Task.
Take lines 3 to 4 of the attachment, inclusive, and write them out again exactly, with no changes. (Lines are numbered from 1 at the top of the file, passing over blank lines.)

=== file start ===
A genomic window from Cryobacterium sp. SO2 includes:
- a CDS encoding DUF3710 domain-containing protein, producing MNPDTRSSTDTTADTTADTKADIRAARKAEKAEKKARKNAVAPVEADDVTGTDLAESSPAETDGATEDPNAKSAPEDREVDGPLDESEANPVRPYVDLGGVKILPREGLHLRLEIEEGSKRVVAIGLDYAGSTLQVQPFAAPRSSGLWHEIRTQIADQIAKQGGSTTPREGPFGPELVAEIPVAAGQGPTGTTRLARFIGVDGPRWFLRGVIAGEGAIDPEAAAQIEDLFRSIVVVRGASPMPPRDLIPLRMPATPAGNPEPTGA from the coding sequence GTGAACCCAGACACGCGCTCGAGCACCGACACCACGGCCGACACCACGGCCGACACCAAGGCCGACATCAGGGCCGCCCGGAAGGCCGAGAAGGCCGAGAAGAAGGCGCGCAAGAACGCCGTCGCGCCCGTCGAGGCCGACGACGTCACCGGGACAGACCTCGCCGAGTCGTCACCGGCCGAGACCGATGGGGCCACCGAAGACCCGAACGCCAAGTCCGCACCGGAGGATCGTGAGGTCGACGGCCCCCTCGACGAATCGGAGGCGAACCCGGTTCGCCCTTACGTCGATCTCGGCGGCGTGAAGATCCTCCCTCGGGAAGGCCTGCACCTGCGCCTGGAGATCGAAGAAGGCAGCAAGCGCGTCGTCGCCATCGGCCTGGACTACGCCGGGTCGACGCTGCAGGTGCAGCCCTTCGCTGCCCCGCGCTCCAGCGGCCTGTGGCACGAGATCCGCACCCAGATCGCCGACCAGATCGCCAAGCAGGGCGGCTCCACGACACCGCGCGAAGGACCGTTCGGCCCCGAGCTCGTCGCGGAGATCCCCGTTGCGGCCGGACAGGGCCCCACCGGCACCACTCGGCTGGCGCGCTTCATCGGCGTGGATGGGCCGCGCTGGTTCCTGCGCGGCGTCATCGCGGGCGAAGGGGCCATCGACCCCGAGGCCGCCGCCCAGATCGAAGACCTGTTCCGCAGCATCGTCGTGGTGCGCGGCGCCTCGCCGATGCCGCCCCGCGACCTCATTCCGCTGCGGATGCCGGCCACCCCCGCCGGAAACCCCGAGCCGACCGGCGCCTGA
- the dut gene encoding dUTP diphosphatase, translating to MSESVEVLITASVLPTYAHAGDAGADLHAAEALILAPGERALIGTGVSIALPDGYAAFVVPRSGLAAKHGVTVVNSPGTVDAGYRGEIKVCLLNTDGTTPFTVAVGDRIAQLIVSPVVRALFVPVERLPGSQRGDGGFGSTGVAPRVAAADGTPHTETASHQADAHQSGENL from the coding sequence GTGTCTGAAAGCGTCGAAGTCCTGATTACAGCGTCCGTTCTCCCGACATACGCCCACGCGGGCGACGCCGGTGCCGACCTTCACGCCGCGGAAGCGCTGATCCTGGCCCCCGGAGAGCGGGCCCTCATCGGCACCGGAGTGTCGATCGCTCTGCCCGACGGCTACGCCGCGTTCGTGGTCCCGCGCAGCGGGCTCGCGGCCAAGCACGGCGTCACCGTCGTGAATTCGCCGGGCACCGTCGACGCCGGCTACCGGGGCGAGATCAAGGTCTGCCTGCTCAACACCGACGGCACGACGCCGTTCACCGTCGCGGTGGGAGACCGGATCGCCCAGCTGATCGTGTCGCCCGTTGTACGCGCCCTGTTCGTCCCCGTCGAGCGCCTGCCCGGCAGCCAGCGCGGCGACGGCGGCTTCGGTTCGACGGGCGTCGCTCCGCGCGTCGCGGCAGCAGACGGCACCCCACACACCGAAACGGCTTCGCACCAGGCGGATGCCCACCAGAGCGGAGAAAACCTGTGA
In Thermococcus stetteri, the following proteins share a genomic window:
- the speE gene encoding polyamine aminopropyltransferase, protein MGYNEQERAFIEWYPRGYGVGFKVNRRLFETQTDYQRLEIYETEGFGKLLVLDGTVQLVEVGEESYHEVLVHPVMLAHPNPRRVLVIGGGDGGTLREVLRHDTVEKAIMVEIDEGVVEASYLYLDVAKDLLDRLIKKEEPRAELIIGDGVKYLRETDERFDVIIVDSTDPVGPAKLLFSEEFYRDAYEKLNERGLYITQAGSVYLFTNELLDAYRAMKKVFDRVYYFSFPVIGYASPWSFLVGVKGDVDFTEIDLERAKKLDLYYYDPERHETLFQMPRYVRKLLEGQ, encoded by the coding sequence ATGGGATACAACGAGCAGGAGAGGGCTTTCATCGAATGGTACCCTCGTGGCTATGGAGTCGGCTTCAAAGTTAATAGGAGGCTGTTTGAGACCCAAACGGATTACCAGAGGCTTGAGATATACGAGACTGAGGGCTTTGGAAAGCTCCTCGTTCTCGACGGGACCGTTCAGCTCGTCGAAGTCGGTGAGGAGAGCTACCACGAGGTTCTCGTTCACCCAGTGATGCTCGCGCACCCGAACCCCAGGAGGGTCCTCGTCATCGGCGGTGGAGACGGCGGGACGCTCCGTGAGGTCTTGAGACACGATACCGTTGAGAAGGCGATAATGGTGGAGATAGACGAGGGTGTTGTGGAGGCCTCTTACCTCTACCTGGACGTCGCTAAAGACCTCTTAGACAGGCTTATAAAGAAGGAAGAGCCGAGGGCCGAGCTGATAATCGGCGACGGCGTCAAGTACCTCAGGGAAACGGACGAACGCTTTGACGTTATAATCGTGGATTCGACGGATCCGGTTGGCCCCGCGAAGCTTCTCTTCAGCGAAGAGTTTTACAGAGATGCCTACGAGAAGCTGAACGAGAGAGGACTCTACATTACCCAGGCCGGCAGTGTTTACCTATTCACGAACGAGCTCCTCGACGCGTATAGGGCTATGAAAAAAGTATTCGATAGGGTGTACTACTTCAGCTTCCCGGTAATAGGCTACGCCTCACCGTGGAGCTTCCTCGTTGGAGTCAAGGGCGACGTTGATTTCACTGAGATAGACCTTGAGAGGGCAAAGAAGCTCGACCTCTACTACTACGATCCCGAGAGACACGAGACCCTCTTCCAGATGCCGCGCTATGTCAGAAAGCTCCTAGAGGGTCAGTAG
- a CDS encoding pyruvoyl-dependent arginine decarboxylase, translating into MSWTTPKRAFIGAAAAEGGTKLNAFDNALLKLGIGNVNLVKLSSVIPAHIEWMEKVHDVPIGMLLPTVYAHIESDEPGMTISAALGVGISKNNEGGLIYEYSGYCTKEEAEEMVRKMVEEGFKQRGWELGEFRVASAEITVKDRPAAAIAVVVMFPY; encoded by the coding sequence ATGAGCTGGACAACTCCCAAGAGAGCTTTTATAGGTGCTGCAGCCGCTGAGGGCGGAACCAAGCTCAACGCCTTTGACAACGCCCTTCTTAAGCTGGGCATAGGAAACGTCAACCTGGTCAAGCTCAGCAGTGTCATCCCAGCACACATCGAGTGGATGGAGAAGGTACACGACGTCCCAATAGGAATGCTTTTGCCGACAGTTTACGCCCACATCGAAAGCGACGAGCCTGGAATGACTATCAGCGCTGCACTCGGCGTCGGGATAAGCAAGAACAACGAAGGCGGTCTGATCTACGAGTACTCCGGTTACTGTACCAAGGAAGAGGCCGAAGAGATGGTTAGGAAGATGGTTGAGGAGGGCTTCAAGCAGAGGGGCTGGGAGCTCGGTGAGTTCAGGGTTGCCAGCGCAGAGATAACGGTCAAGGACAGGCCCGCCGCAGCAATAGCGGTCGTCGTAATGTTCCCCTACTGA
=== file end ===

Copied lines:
- the dut gene encoding dUTP diphosphatase, translating to MSESVEVLITASVLPTYAHAGDAGADLHAAEALILAPGERALIGTGVSIALPDGYAAFVVPRSGLAAKHGVTVVNSPGTVDAGYRGEIKVCLLNTDGTTPFTVAVGDRIAQLIVSPVVRALFVPVERLPGSQRGDGGFGSTGVAPRVAAADGTPHTETASHQADAHQSGENL from the coding sequence GTGTCTGAAAGCGTCGAAGTCCTGATTACAGCGTCCGTTCTCCCGACATACGCCCACGCGGGCGACGCCGGTGCCGACCTTCACGCCGCGGAAGCGCTGATCCTGGCCCCCGGAGAGCGGGCCCTCATCGGCACCGGAGTGTCGATCGCTCTGCCCGACGGCTACGCCGCGTTCGTGGTCCCGCGCAGCGGGCTCGCGGCCAAGCACGGCGTCACCGTCGTGAATTCGCCGGGCACCGTCGACGCCGGCTACCGGGGCGAGATCAAGGTCTGCCTGCTCAACACCGACGGCACGACGCCGTTCACCGTCGCGGTGGGAGACCGGATCGCCCAGCTGATCGTGTCGCCCGTTGTACGCGCCCTGTTCGTCCCCGTCGAGCGCCTGCCCGGCAGCCAGCGCGGCGACGGCGGCTTCGGTTCGACGGGCGTCGCTCCGCGCGTCGCGGCAGCAGACGGCACCCCACACACCGAAACGGCTTCGCACCAGGCGGATGCCCACCAGAGCGGAGAAAACCTGTGA
In Thermococcus stetteri, the following proteins share a genomic window: